Mariners Refusing to Back Down

The worst was over as the Seattle Mariners returned to town. Seven games against the Dodgers and Astros was the worst a schedule could possibly get, and they even managed to look pretty good during it. It was now time to see if that same level of competitiveness would hold up in three games against Texas, starting on Aug. 21.

The floodgates opened in game one, with the Mariners dropping four runs in the bottom of the first. If that weren’t enough, they dropped two more runs over the next two innings, one of which was a home run off the bat of Kyle Lewis. Of course, the Rangers kept it competitive. Scott Heineman took Nick Margevicius deep for two runs in the fifth, and a solo home run by Danny Santana spear-headed a two-run sixth inning. Still, it wasn’t enough and the Mariners took a 7-4 win.

They made it look easy in game two, putting up three runs in the first inning and five runs in the third, with five of those runs coming off the bat of the red-hot Evan White. Justus Sheffield held his end of the bargain, allowing just one run in six innings en route to his second win of the year. The Mariners trickled in two more runs, yet another one from White, as they took the victory 10-1.

They came out of the gates swinging again in game three. Kyle Lewis hit a solo homer off Mike Minor in the first, Austin Nola did the same in the secondm, and Sam Haggerty hit his first major league home run in the fifth, a two-run shot off Minor yet again. The score was 4-0, and the Mariners coasted on it until the eighth when Jeff Mathis hit a solo home run off Dan Altavilla to narrow the gap to three runs. The last five outs came with ease and the Mariners took game two 4-1, in particular thanks to Justin Dunn pitching six innings of one-hit baseball.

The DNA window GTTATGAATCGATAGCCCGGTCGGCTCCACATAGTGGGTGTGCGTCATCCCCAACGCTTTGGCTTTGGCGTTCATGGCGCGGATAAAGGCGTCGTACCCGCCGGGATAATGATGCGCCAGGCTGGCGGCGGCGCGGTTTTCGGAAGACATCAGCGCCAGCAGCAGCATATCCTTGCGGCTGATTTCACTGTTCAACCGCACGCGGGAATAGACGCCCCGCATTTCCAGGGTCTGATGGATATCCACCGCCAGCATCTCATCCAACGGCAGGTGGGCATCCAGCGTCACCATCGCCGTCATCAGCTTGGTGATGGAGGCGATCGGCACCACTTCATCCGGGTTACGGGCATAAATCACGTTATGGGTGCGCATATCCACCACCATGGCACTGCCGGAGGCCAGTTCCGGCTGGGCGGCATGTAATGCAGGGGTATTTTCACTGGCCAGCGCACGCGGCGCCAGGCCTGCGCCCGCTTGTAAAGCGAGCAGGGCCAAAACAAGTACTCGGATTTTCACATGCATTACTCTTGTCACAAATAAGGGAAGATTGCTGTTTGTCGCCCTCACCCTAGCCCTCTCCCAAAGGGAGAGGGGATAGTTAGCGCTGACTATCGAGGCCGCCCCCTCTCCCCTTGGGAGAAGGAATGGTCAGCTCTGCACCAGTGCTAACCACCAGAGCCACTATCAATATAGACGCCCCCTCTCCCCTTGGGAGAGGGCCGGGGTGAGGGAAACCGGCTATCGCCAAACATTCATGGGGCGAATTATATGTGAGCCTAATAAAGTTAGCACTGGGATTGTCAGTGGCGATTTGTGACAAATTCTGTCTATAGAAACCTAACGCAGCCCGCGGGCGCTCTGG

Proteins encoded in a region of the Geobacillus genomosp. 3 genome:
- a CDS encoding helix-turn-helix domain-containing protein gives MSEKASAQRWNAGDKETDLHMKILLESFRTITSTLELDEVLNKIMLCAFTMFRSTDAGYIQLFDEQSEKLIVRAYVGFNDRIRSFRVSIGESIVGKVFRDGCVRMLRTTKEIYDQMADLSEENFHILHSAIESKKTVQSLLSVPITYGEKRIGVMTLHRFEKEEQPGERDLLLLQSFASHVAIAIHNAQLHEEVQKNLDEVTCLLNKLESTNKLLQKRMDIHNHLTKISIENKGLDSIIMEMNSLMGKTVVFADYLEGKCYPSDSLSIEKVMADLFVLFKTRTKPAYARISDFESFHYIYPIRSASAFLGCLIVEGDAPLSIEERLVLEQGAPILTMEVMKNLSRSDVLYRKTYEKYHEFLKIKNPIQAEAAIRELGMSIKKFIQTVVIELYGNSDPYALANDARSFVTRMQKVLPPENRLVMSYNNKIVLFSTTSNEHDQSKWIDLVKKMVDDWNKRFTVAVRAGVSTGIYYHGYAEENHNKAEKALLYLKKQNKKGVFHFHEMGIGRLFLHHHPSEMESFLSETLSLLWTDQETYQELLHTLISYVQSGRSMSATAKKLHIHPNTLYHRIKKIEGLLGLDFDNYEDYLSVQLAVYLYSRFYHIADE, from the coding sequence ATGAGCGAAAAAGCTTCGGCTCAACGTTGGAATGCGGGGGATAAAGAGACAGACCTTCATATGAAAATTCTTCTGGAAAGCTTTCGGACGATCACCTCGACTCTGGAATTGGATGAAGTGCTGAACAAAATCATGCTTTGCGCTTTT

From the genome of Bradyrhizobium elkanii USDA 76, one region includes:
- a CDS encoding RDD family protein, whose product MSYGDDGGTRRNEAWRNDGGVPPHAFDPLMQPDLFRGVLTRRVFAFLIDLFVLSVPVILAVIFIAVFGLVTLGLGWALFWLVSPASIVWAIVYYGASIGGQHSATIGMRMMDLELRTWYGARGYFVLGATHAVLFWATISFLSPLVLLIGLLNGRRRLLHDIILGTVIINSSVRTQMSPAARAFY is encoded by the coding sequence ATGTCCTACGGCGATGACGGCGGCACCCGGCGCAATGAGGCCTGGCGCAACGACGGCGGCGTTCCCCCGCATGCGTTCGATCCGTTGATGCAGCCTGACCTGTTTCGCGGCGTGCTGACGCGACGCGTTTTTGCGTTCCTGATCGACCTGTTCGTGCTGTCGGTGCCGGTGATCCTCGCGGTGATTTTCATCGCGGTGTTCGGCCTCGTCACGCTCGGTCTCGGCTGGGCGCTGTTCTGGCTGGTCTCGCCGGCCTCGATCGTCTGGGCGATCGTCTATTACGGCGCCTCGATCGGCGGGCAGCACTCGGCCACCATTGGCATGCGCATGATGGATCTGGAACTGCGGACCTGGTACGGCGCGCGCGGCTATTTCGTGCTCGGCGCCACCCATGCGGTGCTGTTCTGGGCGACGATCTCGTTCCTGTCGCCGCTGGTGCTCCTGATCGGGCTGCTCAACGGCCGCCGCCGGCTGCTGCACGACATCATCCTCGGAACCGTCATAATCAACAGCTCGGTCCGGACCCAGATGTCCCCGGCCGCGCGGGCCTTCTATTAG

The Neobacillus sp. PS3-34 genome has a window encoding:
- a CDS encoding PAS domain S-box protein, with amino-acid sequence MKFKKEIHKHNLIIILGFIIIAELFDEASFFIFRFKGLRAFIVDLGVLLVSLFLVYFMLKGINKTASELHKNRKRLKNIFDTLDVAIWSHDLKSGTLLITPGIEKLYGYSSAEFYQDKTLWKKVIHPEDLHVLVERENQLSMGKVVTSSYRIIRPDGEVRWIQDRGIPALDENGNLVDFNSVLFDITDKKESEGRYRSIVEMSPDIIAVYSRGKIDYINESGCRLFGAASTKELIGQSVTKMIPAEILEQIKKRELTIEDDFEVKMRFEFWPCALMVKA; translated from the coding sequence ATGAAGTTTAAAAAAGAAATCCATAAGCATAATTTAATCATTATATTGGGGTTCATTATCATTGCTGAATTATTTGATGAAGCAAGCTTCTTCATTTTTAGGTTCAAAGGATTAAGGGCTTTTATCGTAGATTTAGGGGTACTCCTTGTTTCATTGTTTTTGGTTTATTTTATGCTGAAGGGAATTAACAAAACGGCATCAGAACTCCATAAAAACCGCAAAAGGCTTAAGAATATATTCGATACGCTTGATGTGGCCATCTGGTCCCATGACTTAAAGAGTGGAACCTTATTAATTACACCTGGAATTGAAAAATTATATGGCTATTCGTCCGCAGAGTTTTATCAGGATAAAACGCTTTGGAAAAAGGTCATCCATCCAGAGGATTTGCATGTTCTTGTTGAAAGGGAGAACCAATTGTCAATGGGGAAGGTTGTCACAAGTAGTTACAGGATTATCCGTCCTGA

The Rangers were swept thanks to the continued efforts on both sides of the ball. However, the Rangers aren’t necessarily a good team, and three games against Fernando Tatis Jr. and the Padres were bound to be far harder for the Mariners.

Sure enough, Seattle continued their onslaught. Kyle Seager and Evan White both hit in runs in the first inning, with a two-run home run by J.P. Crawford in the second making it 4-0 early on. However, the San Diego bats came online in the third, with an Eric Hosmer two-run home run and a Ty France RBI double making it 4-3. The game was quiet until the sixth, when Nola led the inning with a solo home run, while Crawford slapped an RBI double to extend the lead to 6-3. The final runs of the game came in the seventh when White and Tim Lopes both hit RBI singles to make it 8-3 as the Mariners extended their win streak to four games.

The Mariners and Padres didn’t play the next day as sports all across the country cancelled games in solidarity with the Black Lives Matter movement. All the baseball teams that sat that day rescheduled for a double-header on Aug. 27. This would be the first time a team in the West divisions would see the new seven-inning doubleheader, and it brought a lot of excitement to Mariner baseball.